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    V6 or I6?? What's the difference?

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    Kung Fu Sifu

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    V6 or I6?? What's the difference?

    Post  Kung Fu Sifu on Mon May 11, 2009 12:18 am

    This may be a crazy question for some of you but besides the fact that one motor is in a straight line and the other is positioned in a V shape, what is the difference between them. I see so many RB26DETT / 2JZ-GTE motors pushing out over 1000hp but only see very few V6's come not even close. Does the I6 motors get more air flow since the intake manifold goes straight to all 6 cylinders or what. I don't know, someone pplleeaasssee enlighten me. I've done plenty of searching but never found anything that explained why! Come one guys help me understand this!
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    Supa Ninja
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    Re: V6 or I6?? What's the difference?

    Post  Supa Ninja on Mon May 11, 2009 2:47 am

    also has to do with the exhaust manifold/turbo manifold, I know they love being turbo charged. Ya I'm in for the answer too.
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    Huggy Bear
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    Re: V6 or I6?? What's the difference?

    Post  Huggy Bear on Thu May 28, 2009 2:16 pm

    So far the only thing I know is since the way the pistons are angled vary's, the force from them "shakes" the engine in a different way. That's why boxer, flat, "pancake," or however you want to call them engines help cancel out those forces (according to the car makers who feature them, like Subaru and Porsche).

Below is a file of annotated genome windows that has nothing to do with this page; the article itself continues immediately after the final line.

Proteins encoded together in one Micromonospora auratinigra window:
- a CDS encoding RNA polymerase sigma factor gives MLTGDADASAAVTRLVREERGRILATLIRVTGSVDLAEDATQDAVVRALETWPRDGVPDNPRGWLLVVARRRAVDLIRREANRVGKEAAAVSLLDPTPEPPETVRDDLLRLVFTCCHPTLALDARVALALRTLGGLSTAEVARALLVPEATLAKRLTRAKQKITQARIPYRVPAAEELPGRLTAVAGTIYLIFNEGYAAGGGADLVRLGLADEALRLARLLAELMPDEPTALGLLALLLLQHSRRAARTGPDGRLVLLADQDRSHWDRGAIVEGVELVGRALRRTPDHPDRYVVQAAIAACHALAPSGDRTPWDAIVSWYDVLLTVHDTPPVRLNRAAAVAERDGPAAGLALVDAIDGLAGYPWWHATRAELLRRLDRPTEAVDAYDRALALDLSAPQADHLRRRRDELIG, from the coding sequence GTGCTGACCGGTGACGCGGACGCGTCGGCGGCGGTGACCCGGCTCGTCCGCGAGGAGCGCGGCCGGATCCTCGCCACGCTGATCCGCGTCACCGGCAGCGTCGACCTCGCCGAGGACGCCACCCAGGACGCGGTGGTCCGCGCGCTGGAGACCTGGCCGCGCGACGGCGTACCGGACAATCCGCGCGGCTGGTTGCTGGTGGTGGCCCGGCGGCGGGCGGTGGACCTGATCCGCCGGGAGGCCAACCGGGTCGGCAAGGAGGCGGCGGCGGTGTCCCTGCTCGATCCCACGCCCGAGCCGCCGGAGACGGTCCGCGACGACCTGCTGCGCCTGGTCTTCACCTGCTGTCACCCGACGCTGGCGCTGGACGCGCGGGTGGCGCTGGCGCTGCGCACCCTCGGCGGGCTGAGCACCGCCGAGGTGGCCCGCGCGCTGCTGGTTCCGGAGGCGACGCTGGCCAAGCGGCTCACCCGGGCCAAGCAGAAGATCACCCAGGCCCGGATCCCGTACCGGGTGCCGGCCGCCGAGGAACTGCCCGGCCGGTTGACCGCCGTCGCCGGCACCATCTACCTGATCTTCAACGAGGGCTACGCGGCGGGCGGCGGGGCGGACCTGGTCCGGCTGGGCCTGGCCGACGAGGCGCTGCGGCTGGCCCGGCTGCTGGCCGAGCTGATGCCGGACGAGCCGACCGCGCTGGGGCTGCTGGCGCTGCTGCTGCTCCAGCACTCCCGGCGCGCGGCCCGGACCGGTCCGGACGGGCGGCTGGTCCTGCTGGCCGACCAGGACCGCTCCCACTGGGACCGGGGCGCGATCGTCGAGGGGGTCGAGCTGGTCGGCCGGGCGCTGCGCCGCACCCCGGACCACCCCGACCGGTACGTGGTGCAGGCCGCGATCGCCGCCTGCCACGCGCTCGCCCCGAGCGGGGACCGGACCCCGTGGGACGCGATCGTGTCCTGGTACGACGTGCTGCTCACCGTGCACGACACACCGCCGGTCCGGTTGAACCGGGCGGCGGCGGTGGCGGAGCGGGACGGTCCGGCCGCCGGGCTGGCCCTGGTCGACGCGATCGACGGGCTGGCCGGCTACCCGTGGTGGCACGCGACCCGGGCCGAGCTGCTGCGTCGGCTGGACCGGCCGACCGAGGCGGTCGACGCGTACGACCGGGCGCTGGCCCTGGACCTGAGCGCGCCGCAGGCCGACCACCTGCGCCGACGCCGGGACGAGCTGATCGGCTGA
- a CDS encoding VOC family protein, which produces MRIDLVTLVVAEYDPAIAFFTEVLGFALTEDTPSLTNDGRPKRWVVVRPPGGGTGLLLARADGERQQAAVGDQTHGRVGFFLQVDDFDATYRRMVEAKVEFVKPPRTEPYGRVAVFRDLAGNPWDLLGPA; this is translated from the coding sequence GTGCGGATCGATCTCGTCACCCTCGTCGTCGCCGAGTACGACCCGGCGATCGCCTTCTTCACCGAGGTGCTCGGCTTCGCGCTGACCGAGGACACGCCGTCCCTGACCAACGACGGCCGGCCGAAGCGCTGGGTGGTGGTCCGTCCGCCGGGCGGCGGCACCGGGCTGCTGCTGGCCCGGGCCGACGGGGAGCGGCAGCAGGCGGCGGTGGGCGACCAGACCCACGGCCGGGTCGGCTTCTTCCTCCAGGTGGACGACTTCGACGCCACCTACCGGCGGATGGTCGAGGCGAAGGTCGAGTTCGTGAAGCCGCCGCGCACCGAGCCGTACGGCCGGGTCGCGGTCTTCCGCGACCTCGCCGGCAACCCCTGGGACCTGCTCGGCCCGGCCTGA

Vibration is a key difference of various engine configurations. Inlines are not ideally balanced, and suffer from "second order" vibration--vibration frequency that's double the engine RPM. Most inlines are fitted with a balance shaft, basically a shaft that spins in the same direction as the crankshaft and is weighted to counteract vibrations.

    Inline 6s, however, are dynamically balanced and free of 1st and 2nd order vibrations. All other inlines (within reason, I have no idea what an inline 12 would be like) are not balanced, and are either rough-running or need crankshaft counterweights and balance shafts.

    "Boxer" engines, or horizontally opposed engines like those in Subaru and Porsche are also balanced and free of first and second order vibration. Interestingly, the boxer configuration is the only one that is balanced no matter how many cylinders are used (even numbers, of course). That's why boxer, flat, "pancake," or however you want to call them engines help cancel out those forces (according to the car makers who feature them).

    V engines are not dynamically balanced and suffer from varying degrees of vibration. Most 90 degree V engines are generally smooth, though the crankshaft arrangement (crossplane or flatplane) can effect smoothness. 60 degrees is the ideal bank angle for V engines, though no V is particularly smooth by nature, and many employ a balance shaft. Volkswagen "VR6" engines are extremely "narrow angle" V6 engines (about 10-15 degrees), though because they use a single valve head for both banks, they can really be considered Staggered inline 6 engines. These engines are inherently rough-running, but balance shafts smooth things out, and like other V6 engines, the result is generally smooth operation from the driver's perspective.